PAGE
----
When angry count to ten before you speak. If very angry, count to one hundred. Thomas Jefferson
I am at a million and counting. I guess you could say that I am angry a lot. It has been that way since Peyton's suicide. People tell me I should let it go. Those are the people that piss me off the most.
You could say I have had anger issues since Peyton's suicide. In the 16 months since his death, my emotions have been all over the place. There is no ride at Six Flags that can compare to the tumultuous adventure I have lived. One day, I am jumping up and down on deck at the state swim meet cheering on my swimmers, embracing them in a monster bear hug for their unexpected state title, and two days later, I am trying to find a reason to get out of bed and go to work.
Trust me, it is not fun being angry. Most of the time, I am an even keeled person. Many would say boring. I'm a high school English teacher/coach. I live in the suburbs, drive an undistinguished truck, read pulp novels, watch the Walking Dead, and love Mexican food, but when I get mad, I get pissed. Not turning green and smash mad, but pretty damn angry.
So what brings about this anger? Cowardice and intentional ignorance. Just last week it happened again. A former student from my school, away at college, took their life. I heard about it the same way I hear about many tragedies in our community, through the grapevine. It started with the usual misinformation until I was able to talk to enough people to put together the actual story. The young man had been popular at the school, had a large group of friends, took part in athletics and other activities, and for all intents and purposes, seemed to be doing well in college. Then, without any perceived warning, he chose suicide. According to statistics, a suicide affects at least six people intimately. In a close knit community such as ours, you would expect the effects to be far reaching. After all, he had just graduated. His friends weren't confined to the class of 2015, and there were many students at the school who considered him a friend.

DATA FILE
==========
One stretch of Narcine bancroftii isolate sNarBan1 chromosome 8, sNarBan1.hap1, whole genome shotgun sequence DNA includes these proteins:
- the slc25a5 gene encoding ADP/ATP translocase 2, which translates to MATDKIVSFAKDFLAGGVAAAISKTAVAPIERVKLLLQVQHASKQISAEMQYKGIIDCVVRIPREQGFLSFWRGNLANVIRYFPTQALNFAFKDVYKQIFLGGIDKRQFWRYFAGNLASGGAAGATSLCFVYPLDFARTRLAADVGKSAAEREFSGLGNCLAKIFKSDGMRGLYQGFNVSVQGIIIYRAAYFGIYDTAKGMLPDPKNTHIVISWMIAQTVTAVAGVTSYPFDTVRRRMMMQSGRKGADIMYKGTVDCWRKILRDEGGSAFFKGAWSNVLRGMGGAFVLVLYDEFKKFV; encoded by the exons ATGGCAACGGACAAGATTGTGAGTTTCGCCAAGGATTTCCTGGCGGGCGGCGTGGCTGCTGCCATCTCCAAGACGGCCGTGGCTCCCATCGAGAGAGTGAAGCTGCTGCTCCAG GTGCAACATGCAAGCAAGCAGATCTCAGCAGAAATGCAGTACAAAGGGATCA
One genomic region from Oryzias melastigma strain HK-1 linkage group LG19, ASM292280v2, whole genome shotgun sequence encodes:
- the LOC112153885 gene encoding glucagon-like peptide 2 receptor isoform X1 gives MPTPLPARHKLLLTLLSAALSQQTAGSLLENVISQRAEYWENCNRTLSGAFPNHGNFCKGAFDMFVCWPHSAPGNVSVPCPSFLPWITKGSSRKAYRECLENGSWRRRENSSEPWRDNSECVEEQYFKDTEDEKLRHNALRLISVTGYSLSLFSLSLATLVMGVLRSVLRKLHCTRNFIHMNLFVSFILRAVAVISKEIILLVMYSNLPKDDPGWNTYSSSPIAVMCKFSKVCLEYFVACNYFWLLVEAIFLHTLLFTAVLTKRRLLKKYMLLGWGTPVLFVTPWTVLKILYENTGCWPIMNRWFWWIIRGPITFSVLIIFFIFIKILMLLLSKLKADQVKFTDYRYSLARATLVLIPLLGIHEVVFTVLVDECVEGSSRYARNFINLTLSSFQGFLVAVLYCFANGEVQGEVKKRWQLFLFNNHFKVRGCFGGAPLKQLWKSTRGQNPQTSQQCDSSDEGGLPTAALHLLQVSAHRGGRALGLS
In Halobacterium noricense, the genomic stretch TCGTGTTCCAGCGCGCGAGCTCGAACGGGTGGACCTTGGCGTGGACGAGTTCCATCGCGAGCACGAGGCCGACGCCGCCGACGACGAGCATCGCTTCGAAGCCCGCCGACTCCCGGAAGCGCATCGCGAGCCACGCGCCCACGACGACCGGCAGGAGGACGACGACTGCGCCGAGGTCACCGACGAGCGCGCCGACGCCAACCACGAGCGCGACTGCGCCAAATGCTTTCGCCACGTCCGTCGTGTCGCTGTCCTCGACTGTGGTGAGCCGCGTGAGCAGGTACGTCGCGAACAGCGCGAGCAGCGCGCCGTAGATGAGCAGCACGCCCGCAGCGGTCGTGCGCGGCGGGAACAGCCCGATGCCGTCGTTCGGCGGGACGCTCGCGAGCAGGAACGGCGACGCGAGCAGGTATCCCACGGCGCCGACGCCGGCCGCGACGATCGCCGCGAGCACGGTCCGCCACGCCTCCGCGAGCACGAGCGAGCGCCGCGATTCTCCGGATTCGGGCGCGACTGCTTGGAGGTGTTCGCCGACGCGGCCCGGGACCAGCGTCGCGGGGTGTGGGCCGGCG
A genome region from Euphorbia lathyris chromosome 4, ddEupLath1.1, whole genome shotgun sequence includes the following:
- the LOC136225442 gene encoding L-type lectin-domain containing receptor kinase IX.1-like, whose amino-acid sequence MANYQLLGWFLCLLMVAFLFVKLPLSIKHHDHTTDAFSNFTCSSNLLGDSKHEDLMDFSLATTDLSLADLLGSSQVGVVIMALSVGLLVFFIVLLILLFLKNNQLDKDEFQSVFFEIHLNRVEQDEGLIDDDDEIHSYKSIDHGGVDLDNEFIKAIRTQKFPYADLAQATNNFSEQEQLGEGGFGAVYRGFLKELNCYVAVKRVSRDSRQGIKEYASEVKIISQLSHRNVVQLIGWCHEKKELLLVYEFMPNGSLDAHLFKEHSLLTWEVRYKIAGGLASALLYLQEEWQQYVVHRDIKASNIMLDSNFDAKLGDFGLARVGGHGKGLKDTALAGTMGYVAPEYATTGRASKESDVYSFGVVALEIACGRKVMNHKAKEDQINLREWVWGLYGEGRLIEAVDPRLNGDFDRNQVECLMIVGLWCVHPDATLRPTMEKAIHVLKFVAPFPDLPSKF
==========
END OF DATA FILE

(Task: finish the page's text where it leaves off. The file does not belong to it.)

Common sense would dictate that you alert the teachers. After all, his friends might be sitting in their classes trying to sort through their feelings of anger, guilt, and abandonment. Even students who were on the fringe of his group would be struggling. After all, this would be the third suicide of a young person in the area in less than four months, but the silence was deafening. Sure, they alerted his teachers from the previous year, but no one else. WTF!?!?!?!?!?
Why is this district so unwilling to address this topic? Is their thinking stuck in the 1950's? Do they think that by uttering the word "Suicide" they are putting this idea into the heads of students? Maybe they still think you can get the clap from a toilet seat as well, or that that your neighbor is a commie and should be reported to the McCarthy Hearings.
I'm sorry if I am ranting, but this is not the first time this has happened. The frustration is endless and maddening. How long are we going to pretend that this is not a problem within our community. Do people really think that by not talking about suicide that kids will never think of it? How does that approach work with drinking or drugs? I'll tell you there is no drug problem in our community, the kids can get their hands on just about anything they want. No problem.
So what can the community do? Here's a thought, take a tragedy and make something positive out of it. Don't let a person's suicide be in vain. Use it to save other lives. I made that decision when Peyton died. I made a decision to save as many people as possible. Has all my ranting and raving made a difference? I have no idea, but it is not for a lack of trying. Self help guru Dr. Wayne Dyer once said, "There's nothing wrong with anger provided you use it constructively." I am trying to turn my anger into something good. What about you?